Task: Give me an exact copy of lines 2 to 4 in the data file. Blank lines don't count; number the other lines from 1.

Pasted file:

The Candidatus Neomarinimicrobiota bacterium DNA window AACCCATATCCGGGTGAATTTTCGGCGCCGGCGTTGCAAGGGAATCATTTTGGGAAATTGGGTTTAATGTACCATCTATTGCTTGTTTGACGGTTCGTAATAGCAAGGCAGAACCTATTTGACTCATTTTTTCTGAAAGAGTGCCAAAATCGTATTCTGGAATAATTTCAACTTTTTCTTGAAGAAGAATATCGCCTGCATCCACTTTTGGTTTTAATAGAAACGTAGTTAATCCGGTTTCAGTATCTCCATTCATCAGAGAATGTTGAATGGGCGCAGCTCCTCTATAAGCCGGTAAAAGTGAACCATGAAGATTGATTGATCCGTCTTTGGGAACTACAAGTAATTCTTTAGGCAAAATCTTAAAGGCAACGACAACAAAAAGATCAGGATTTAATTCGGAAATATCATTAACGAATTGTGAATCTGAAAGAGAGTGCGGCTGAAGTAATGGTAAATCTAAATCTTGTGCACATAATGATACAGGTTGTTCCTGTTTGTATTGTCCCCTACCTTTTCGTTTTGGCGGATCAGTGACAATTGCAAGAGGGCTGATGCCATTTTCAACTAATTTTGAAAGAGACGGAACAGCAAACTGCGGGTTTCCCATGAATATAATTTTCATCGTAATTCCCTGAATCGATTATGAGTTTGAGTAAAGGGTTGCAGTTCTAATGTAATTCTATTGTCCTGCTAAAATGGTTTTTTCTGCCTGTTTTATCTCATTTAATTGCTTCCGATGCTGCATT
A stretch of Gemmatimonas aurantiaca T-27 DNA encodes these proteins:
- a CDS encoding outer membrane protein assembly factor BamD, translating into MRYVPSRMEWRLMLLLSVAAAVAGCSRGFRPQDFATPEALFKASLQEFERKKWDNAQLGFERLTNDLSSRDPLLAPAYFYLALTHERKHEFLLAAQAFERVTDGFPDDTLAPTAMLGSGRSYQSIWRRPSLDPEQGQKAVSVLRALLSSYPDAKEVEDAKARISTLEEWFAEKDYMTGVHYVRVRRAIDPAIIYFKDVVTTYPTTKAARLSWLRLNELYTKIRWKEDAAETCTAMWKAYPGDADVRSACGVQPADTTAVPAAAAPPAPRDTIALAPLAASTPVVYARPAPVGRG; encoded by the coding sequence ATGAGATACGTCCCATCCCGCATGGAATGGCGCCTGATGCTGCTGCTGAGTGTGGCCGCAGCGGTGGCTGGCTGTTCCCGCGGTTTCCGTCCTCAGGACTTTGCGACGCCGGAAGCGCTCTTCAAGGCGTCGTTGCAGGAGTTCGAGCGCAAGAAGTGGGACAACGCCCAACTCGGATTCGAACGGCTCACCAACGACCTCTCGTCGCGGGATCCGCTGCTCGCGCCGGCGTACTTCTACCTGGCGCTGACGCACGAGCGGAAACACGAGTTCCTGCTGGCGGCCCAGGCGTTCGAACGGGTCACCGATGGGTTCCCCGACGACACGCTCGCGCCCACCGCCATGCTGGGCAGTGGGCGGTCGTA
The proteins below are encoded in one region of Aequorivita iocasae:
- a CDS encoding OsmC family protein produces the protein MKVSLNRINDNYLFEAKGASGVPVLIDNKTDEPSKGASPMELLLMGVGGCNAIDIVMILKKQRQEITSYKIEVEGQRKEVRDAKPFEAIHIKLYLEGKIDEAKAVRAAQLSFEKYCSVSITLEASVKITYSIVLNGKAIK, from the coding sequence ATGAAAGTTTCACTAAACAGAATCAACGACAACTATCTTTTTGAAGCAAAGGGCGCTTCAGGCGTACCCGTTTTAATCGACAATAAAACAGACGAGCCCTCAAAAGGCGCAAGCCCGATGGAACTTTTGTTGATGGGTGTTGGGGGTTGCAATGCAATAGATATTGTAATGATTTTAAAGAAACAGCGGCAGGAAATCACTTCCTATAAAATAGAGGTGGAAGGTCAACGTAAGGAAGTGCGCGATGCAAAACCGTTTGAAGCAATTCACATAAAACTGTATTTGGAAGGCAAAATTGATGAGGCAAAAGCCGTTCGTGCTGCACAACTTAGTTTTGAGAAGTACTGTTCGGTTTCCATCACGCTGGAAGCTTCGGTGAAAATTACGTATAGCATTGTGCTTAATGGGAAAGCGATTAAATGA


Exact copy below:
A stretch of Gemmatimonas aurantiaca T-27 DNA encodes these proteins:
- a CDS encoding outer membrane protein assembly factor BamD, translating into MRYVPSRMEWRLMLLLSVAAAVAGCSRGFRPQDFATPEALFKASLQEFERKKWDNAQLGFERLTNDLSSRDPLLAPAYFYLALTHERKHEFLLAAQAFERVTDGFPDDTLAPTAMLGSGRSYQSIWRRPSLDPEQGQKAVSVLRALLSSYPDAKEVEDAKARISTLEEWFAEKDYMTGVHYVRVRRAIDPAIIYFKDVVTTYPTTKAARLSWLRLNELYTKIRWKEDAAETCTAMWKAYPGDADVRSACGVQPADTTAVPAAAAPPAPRDTIALAPLAASTPVVYARPAPVGRG; encoded by the coding sequence ATGAGATACGTCCCATCCCGCATGGAATGGCGCCTGATGCTGCTGCTGAGTGTGGCCGCAGCGGTGGCTGGCTGTTCCCGCGGTTTCCGTCCTCAGGACTTTGCGACGCCGGAAGCGCTCTTCAAGGCGTCGTTGCAGGAGTTCGAGCGCAAGAAGTGGGACAACGCCCAACTCGGATTCGAACGGCTCACCAACGACCTCTCGTCGCGGGATCCGCTGCTCGCGCCGGCGTACTTCTACCTGGCGCTGACGCACGAGCGGAAACACGAGTTCCTGCTGGCGGCCCAGGCGTTCGAACGGGTCACCGATGGGTTCCCCGACGACACGCTCGCGCCCACCGCCATGCTGGGCAGTGGGCGGTCGTA
The proteins below are encoded in one region of Aequorivita iocasae: